If you are putting, or considering putting, your data into the cloud, then you’ll have thought about security considerations. But the way that you think about cloud data security may be very different from the way that you consider the same issues when it comes to data held on your own servers and computers.

Visiting a school once, we had a discussion about how secure data would be in a cloud data centre, and as we walked out past reception the Principal pointed out the desktop computer that had all of their student data on it – sitting right in the middle of a desk in the school reception office – within arm’s reach of anybody walking into the school. But, because they could see the computer with the data on it, they felt that it was much more secure than in somebody else’s datacentre.

The challenge with discussing cloud data security, especially in education, is that we are often dealing with the reality of perception ie that it’s often not about the real situation, but about the situation that people perceive to be real.

Although there are some frameworks for comparing relative risk between in-house and cloud data services, it’s still tricky today to do a proper comparison of data security between on-premise or cloud services, and between different cloud services. For example, it can be challenging getting information on the security practices used by cloud providers, and it can be challenging to use the information to compare and contrast the different services offered by these providers. There are at least a couple of factors making this type of comparison harder than it should be:

  1. There is no industry standard set of questions that cloud service evaluators can use to ask cloud providers about the security practices they use to manage their services.
  2. There is no industry standard format for cloud providers to provide answers to questions about the security practices they use to operate their service offerings eg different cloud providers might answer the same question in very different ways making comparing and contrasting them difficult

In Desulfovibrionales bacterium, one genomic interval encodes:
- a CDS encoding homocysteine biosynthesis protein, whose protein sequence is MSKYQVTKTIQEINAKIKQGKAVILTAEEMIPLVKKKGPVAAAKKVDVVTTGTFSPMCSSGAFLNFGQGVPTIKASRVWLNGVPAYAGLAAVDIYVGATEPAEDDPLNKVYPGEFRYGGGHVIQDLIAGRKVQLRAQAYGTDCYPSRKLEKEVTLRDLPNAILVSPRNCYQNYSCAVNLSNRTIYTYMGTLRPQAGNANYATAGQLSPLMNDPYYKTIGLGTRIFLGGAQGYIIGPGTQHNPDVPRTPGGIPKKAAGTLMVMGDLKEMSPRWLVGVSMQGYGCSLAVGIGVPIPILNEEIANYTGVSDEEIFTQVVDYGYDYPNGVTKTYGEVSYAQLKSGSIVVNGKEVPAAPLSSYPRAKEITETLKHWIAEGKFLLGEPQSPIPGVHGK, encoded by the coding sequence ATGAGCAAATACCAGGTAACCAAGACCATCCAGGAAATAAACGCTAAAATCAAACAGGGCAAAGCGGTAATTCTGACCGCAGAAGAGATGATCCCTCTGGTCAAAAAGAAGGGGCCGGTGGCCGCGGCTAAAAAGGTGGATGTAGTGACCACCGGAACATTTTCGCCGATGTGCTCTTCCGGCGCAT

Which means that organisations evaluating cloud services often have to create their own evaluation criteria.  Some organisations have spent considerable time, resources and budget on developing their own evaluation criteria, or have paid consulting companies to do this for them. Of course, the duplication of effort is inefficient and expensive for both cloud evaluators and the cloud providers who are forced to interpret and respond to a myriad of different requests for information.

There is an industry initiative, the Cloud Security Alliance “Security, Trust & Assurance Registry” (STAR), which is designed to make it possible to compare security practices used to manage cloud services. The Microsoft Trustworthy Computing group has been working with the STAR programme to create standard Q&A’s to answer security questions about cloud services. The idea is to work across the industry, so that you can easily get answers to the standard questions across different cloud platforms.

For an overview, Tim Rains and Kellie Ann Chainier have recorded a short video of what’s happening:

 

For the back story behind this, there’s a series of short videos on Cloud Fundamentals:

Tomorrow, I’ll point you towards some of the information we’ve published on the different Microsoft cloud services.